Boise Council to Take Up City Code, Geothermal Line and Fireworks On Tuesday 

It's estimated that the city code is approximately 1,705 pages in length and has been maintained in-house for a number of years, but now staff wants to outsource the process of cleaning up the document.

The Boise City Council will face a wide-ranging agenda when it meets this Tuesday, June 25. City officials will consider everything from fireworks to an extension of the city's geothermal line to a full review of Boise City Code.

It's estimated that the city has a code that is approximately 1,705 pages in length and has been maintained in-house for a number of years, but now staff wants to outsource the process of cleaning up the document. How much does editing the actual code cost? About $9 a page. A bid from Coeur d'Alene-based Sterling Codifiers would cost Boise $16,000 for up to 1,800 pages, and then $18 per page for each page exceeding 1,800. Once the project is done, future code changes would cost $21 per page.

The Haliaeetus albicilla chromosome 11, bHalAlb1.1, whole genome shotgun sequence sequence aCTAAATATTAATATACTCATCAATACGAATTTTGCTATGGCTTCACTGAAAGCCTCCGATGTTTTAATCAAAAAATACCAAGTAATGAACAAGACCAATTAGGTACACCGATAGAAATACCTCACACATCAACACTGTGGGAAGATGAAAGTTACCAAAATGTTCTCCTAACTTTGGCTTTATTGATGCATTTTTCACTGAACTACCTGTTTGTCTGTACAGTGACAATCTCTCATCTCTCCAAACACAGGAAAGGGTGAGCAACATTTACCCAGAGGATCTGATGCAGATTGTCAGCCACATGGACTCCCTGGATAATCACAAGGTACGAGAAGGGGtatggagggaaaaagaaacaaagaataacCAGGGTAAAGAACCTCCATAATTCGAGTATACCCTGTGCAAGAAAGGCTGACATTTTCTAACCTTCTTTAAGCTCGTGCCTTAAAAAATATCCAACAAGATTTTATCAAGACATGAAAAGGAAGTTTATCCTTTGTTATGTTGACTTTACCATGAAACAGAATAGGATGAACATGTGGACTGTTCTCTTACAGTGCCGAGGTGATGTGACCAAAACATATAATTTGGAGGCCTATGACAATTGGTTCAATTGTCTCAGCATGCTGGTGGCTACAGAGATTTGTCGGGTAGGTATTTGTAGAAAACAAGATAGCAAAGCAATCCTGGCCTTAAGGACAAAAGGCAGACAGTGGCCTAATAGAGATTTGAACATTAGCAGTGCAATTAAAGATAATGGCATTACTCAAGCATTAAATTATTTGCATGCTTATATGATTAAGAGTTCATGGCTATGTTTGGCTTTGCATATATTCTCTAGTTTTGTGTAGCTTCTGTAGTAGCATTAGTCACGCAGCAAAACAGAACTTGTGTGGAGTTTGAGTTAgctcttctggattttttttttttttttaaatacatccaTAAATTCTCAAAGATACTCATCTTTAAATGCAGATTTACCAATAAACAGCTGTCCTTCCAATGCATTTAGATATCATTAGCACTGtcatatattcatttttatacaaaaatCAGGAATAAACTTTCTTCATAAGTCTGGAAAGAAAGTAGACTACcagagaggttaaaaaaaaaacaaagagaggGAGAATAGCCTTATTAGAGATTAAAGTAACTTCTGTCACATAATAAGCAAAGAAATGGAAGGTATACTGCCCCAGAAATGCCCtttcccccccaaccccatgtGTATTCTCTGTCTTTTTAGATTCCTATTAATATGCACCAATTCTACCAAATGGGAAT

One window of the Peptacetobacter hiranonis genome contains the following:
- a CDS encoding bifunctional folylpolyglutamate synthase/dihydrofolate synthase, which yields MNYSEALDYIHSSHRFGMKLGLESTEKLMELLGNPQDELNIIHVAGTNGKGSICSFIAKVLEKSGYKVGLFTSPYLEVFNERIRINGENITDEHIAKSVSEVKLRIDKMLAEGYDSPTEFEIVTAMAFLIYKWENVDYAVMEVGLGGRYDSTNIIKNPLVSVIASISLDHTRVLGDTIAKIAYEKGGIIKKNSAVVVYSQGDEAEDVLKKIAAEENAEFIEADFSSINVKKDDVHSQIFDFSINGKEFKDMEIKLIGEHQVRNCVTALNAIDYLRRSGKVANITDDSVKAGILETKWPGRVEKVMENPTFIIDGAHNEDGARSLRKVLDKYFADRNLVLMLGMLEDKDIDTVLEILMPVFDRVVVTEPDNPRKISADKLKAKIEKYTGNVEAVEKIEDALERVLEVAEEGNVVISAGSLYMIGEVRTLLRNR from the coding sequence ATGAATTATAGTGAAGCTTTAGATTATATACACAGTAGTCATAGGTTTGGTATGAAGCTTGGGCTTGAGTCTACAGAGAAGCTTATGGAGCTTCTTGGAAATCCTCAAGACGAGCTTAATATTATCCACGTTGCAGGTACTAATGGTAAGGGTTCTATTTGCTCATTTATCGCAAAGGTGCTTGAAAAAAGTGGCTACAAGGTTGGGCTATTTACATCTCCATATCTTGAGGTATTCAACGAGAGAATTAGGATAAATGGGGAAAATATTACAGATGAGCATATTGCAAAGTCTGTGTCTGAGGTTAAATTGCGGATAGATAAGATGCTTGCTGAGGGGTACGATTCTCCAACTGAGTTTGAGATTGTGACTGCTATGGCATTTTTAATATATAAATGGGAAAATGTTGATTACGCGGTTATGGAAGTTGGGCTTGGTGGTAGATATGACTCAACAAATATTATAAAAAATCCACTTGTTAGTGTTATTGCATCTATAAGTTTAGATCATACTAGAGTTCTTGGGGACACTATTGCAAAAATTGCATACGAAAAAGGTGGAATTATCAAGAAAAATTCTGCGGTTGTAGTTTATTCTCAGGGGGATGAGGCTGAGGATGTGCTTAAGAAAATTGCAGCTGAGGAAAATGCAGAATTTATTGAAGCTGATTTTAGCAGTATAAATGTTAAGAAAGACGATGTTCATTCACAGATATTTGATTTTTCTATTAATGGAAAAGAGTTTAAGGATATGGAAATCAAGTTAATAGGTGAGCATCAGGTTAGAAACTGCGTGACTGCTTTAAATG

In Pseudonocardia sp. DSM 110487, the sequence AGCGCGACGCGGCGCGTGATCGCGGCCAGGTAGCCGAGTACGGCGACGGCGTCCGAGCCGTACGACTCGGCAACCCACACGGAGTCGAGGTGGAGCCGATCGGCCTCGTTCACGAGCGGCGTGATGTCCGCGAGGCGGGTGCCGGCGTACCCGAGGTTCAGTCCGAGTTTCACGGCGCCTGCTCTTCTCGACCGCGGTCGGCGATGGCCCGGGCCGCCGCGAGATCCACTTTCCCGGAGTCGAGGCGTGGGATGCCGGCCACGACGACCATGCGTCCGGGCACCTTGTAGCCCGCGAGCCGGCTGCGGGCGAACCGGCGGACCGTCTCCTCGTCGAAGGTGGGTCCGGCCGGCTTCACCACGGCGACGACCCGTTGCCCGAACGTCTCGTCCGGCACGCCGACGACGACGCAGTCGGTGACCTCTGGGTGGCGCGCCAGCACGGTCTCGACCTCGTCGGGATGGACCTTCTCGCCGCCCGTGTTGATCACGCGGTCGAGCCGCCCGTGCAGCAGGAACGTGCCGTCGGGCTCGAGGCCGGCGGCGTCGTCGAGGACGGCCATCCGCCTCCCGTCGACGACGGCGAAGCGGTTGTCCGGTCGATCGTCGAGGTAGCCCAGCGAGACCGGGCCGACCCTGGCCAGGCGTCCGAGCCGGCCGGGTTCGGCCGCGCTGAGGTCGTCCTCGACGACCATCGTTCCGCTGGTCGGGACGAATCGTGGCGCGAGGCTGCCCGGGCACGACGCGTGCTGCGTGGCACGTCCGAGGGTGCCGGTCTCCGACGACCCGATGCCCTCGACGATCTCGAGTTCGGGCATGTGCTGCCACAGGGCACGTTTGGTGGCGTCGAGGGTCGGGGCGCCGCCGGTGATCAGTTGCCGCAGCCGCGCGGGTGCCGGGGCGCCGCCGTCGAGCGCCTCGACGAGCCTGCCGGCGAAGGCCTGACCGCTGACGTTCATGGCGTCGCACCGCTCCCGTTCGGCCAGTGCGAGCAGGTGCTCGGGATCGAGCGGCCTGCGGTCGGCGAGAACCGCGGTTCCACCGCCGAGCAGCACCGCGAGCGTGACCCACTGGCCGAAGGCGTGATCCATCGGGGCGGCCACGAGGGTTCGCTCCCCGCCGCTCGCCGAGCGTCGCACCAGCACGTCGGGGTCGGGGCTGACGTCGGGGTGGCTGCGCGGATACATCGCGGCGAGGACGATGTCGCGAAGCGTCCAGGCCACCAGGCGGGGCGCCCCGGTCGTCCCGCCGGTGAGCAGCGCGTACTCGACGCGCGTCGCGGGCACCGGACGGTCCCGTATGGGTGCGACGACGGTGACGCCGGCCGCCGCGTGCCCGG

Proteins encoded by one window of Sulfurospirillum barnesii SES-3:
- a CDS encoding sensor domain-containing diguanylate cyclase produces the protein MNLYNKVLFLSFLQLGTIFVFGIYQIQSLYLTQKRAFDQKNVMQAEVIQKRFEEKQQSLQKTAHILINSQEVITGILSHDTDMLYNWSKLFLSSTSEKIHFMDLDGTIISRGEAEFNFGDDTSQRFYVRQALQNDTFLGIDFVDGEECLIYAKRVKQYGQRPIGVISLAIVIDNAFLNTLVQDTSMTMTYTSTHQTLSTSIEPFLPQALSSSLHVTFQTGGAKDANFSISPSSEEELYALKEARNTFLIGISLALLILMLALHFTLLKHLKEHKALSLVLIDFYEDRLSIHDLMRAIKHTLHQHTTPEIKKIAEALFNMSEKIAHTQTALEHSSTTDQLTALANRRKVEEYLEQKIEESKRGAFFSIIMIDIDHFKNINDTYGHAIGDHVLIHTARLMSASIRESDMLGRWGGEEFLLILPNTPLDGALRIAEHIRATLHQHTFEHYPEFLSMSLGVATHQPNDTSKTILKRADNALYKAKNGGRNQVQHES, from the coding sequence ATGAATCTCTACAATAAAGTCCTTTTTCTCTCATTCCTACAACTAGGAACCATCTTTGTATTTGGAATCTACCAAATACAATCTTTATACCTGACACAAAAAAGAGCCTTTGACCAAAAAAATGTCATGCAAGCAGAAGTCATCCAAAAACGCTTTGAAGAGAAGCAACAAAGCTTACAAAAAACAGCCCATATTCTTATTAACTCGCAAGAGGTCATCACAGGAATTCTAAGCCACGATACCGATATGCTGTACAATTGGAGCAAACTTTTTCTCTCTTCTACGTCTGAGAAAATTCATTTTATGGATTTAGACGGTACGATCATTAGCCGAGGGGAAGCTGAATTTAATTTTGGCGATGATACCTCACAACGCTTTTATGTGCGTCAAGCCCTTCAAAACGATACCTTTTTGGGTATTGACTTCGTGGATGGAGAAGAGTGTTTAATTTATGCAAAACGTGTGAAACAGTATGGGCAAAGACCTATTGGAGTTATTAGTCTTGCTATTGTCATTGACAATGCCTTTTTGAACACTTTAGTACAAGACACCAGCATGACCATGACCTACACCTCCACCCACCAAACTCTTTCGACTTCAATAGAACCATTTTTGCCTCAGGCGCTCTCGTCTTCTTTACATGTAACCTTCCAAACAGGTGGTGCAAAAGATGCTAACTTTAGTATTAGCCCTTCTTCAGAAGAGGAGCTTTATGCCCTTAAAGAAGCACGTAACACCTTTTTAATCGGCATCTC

If accepted, Sterling will be asked to review existing code and eliminate unnecessary or inaccurate provisions to ensure internal consistency and to correct outdate references.

Also on Tuesday's agenda will be an agreement with the J.R. Simplot Company to extend the city's geothermal line to the currently-under-construction JUMP project. The funding of the project—up to an amount of $175,000—would be credited or repaid in the form of free geothermal water until the balance is repaid or a period of 10 years, whichever comes first.

The City Council will also once again be asked to enter into an agreement with the Journal Broadcasting Group and the Idaho Statesman, with each kicking in $5,000 to fund the Fourth of July fireworks display in Ann Morrison Park. If all goes as scheduled, the park will begin shutting down to traffic on July 3 for the setup.

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